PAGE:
3. You have soul-filled deep eyes. No matter where you go, people will notice your depth of character, strength, and aptitude. You are brilliantly bright in your beauty and introspection; this light shines through.

4. You are complex to the extreme, never boring, never out of ideas, never dull. Your company is needed and longed for. You may not know it yet, but someone wants someone just like you. With all your quirks and zaniness. Your uniqueness inspires!

5. You have the brain to figure yourself out (and other people, to boot). It may not feel like it, but you know yourself to a great extent, and you have the ability to delve deep into self-analysis.

6. You think way outside of the box, so far that you are a force for dynamic change and powerful shifting. You have the capacity to study anything of interest in depth, to pull out the elements, and to reform all into potential new ideas and thoughts. You are capable of presenting things in new ways and exposing others to the grey areas of right and wrong.

7. You don’t follow the crowd! In all of history, it was the movers and shifters who discovered new ideas, brought people together, and went against the grain to produce a positive transition in the way people perceived the world.

8. You are authentic to the core! There is no doubt about who you are. You are what you are. There is no hiding behind manipulation, games, and falsehoods. What you see is what you get. That element of authentic being is desperately needed in this day and age. You are an example of what genuineness and truth looks like.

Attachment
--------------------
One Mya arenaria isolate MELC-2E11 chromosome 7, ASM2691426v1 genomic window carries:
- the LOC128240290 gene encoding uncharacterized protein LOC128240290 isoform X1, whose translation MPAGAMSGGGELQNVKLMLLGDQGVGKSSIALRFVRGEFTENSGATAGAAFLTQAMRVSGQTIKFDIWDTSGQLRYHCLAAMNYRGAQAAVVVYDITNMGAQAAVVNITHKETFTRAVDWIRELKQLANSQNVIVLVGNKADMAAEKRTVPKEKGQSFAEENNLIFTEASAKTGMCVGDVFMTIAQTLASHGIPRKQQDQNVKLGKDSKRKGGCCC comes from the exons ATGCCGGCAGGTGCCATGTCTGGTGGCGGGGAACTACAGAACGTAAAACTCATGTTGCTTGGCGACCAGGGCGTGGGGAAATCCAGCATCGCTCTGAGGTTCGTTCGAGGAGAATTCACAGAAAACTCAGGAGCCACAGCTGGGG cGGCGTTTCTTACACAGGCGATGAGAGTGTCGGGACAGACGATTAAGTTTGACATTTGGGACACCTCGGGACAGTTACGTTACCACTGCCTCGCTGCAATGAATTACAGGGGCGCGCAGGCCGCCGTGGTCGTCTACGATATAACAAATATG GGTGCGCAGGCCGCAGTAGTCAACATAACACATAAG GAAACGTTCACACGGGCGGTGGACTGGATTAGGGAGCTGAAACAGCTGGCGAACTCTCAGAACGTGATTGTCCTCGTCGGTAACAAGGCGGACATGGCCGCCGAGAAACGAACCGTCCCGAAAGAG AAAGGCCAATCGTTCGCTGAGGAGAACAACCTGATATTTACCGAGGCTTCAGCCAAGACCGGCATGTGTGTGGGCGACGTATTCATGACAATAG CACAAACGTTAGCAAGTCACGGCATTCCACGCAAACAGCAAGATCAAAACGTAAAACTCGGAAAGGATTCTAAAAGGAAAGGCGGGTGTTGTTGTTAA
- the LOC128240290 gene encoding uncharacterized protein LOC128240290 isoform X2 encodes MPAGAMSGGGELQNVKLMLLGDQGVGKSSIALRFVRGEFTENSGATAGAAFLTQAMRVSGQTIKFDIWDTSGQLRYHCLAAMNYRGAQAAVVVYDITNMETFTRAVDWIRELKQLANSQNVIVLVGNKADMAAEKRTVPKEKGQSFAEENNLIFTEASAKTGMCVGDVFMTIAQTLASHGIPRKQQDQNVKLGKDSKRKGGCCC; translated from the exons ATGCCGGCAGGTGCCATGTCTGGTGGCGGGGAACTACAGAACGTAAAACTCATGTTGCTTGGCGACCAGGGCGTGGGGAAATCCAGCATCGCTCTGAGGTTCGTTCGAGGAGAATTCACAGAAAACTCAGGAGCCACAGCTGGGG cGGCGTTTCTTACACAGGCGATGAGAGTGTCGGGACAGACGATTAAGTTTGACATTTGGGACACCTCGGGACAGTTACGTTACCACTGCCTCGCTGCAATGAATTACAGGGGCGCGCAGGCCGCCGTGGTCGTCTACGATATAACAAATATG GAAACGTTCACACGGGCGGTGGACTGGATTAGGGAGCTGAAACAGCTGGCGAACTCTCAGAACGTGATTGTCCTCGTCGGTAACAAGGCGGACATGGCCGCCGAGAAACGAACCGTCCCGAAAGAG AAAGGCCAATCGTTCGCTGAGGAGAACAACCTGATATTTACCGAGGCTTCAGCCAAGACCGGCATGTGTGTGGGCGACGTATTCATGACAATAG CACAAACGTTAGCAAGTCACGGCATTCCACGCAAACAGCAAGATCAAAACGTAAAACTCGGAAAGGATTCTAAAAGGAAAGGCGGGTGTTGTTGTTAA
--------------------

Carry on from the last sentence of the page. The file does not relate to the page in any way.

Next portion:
9. You are fabulously witty and funny. The way you piece things together is like no other. You make others smile, even when you aren’t trying. You have a contagious smile because it is real.

10. You are in good company. You aren’t alone. There is a whole community out ‘there’ that truly gets you and your experience. Some are longing to connect and communicate. Many are learning to embrace their inherent uniqueness.

Other Reasons Why found here: ABC’s of Aspergers

426: Verbal Fluency and Females with Aspergers

People with Aspergers, in my opinion, often have high verbal fluency and are able to think of many things about one given letter, topic, subject, item, etc.

Here is one example of my ability to think of many things based on one letter:
link to Dirty D’s Don’t you Weep (prior post)

I think that people with Aspergers have a high-intelligence that can be demonstrated by their ability to scaffold off of one given idea. Sometimes this processing ability adds to stress and misunderstandings, and the appearance of ADHD like behaviors.

As a person with Aspergers, my own high-verbal fluency can cause high anxiety. A simple action, like my husband showing me tile for a potential bathroom remodel, can trigger a reaction in my mind in which I am jumping from one image to another. In the case of the tile for the bathroom, the tile itself is an object trigger, triggering a series of sequenced events in my mind.

On seeing the tile, my thought process went like this: